As the Thoroughbred Racing world prepares for its signature event at Churchill Downs this weekend, industry officials continue to look for ways to expand the national interest in a sport that relies on a small, but loyal fan base. Whichever horse emerges as the winner of Saturdays annual renewal of the Kentucky Derby will not only instantly become America’s most famous four-legged athlete, but will revive hopes for the sports first triple-crown champion since Affirmed accomplished the feat in 1978.
Saturday’s 140th “Run for the Roses” will feature 20 of the world’s fastest three year-old thoroughbreds racing around the famed Louisville mile and a quarter oval in what has been dubbed the “most exciting two minutes in sports.” The winner’s owner will receive the victor’s share of a minimum $2 million purse and capture the attention of race fans and the general public alike, at least for two weeks before being tested again in leg two of the mythical “Triple Crown” in the Preakness Stakes from Pimlico Race Track in Maryland.
Should Saturday’s winner capture the Preakness, they must then go on to win the grueling mile and a half Belmont Stakes in New York on June 7th. It is an accomplishment many consider to be one of the most difficult feats in all of sports and one that has been achieved only 11 times in the sports history, starting with Sir Barton in 1919 and last achieved by the aforementioned Affirmed in 1978, which was the only time a Triple Crown winner occurred in back to back years, with Seattle Slew doing so in 1977.
There have been a number of close calls since Affirmed’s historic run,who thrice outlasted highly regarded Alydar in one of the greatest rivalries of the 20th century, but the 36 year drought leaves many experts wondering if the nature of the sport in the modern era will prevent the public from ever again hailing a champion of all equine champions. This will do little to dampen renewed hopes that this year’s Kentucky Derby winner will use Saturday’s victory as a spring-board to Triple Crown glory.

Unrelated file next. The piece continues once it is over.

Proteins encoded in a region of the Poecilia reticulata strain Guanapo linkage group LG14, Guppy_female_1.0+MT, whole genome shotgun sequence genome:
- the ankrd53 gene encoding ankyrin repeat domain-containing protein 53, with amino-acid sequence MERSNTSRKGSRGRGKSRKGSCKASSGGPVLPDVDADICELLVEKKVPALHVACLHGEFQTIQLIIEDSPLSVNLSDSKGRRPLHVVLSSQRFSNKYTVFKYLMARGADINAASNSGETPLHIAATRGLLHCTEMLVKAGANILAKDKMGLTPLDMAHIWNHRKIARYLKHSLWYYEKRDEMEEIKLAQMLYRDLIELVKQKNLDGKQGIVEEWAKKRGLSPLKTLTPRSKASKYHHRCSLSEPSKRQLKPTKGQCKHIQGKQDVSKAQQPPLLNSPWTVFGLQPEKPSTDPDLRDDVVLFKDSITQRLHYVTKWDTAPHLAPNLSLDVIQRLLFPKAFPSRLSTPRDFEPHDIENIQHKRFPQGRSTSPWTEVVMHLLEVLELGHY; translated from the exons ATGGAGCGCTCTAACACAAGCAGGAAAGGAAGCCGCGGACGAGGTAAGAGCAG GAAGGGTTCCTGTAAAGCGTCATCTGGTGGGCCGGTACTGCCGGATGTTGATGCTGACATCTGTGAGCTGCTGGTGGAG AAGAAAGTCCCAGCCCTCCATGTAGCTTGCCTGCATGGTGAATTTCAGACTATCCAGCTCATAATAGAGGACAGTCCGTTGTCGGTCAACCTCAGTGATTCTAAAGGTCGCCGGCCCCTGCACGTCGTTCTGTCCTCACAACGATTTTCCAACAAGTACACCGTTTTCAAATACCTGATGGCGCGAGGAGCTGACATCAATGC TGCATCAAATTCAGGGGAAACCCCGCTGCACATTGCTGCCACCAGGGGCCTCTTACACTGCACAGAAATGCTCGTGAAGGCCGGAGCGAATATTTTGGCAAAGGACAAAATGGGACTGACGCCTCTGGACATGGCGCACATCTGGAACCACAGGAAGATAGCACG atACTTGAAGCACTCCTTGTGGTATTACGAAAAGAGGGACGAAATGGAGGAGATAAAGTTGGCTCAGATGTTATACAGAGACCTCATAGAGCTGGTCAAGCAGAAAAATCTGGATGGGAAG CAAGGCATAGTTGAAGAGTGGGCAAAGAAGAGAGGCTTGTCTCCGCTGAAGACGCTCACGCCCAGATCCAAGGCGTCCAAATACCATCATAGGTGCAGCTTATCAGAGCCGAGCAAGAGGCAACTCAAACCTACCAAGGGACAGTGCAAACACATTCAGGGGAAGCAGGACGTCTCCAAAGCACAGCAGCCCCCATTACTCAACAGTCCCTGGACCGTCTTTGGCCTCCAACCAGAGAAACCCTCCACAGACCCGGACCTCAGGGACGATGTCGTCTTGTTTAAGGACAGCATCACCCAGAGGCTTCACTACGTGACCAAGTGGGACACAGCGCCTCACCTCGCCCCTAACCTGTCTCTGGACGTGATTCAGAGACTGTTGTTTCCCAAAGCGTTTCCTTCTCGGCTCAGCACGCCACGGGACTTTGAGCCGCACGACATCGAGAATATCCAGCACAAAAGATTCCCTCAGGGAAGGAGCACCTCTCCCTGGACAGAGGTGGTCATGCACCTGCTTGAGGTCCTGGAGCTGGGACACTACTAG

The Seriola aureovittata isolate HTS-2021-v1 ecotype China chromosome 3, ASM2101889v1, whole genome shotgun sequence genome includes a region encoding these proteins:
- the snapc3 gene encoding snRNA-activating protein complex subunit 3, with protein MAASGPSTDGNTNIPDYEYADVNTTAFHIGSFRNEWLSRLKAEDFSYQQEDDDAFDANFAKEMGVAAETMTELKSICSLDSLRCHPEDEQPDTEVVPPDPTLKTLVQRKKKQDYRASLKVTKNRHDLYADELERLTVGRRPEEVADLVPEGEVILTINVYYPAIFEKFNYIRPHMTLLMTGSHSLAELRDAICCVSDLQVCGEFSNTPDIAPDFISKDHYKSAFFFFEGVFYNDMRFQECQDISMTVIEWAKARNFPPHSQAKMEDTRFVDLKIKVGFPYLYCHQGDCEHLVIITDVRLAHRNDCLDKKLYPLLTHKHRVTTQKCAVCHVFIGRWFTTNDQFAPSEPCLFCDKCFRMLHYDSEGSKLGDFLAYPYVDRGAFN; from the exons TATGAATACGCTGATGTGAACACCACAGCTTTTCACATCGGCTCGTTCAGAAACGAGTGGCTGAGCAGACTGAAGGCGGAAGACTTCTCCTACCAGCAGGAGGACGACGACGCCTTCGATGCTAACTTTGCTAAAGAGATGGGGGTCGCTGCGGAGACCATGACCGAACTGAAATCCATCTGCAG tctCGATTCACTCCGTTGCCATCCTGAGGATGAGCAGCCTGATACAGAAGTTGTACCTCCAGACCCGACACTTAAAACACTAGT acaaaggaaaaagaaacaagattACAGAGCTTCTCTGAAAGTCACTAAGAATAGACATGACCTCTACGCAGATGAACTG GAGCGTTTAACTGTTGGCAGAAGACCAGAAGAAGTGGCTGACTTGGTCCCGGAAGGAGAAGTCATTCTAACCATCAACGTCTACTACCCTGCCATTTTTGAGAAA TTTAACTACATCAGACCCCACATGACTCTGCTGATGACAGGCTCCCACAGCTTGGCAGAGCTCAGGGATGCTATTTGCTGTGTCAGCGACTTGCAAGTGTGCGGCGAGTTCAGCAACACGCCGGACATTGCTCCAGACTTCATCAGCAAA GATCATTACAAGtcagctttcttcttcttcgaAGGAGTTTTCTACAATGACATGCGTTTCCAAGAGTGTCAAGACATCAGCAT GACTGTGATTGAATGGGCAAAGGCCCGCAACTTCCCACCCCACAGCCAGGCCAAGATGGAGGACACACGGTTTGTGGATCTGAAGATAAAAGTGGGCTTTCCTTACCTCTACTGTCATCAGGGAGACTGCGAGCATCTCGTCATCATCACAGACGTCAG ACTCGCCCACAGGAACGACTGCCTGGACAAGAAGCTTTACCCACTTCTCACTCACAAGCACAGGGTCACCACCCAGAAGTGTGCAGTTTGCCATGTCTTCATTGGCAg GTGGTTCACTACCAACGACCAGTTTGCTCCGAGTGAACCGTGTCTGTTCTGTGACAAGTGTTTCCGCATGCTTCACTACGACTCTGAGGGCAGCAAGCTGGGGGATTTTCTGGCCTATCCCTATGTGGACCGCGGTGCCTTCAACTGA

Since Affirmed’s historic run, there have been twelve horses to captured the first two jewels of the crown, only to be denied their place on the “Iron Throne” of racing by failing to capture the Belmont. In 2012, I’ll Have Another breezed through the Derby and Preakness, only to be scratched due to injury, provoking endless speculation of what might have been. Racing fans will forever debate the thoroughbred’s ability to maneuver the mile and a half Belmont track. Including I’ll Have Another, there have been five horses this century who have headed into the Belmont with a chance to break the decades long string.
Big Brown is the most recent horse to run at Belmont with the first two notches secured on his belt. The dominant Kentucky Derby and Preakness victor dashed the hopes of fans seeking to see a Triple Crown in their lifetime, when jockey Kent Desormeaux pulled the horse up near the stretch in the 2008 Elmira, NY renewal. The toll of the series appeared two much for the giant equine and his defeat appeared a foregone conclusion even before Desormeaux acted to avoid injury to the horse.
The early years of the 21st century produced three consecutive close calls for racing fans; beginning with the Bob Baffert trained War Emblem in 2002. The slick speedster took advantage of slow paces to sneak victories in the first two legs, but was exposed as a one-dimensional racer who was unable to handle the long distance of the Belmont. In 2003 improbable would-be champion Funny Cide captured the hearts of even casual fans as the New York state-bred became the first gelding to win the Kentucky Derby since 1929, but likewise was found wanting at the Belmont.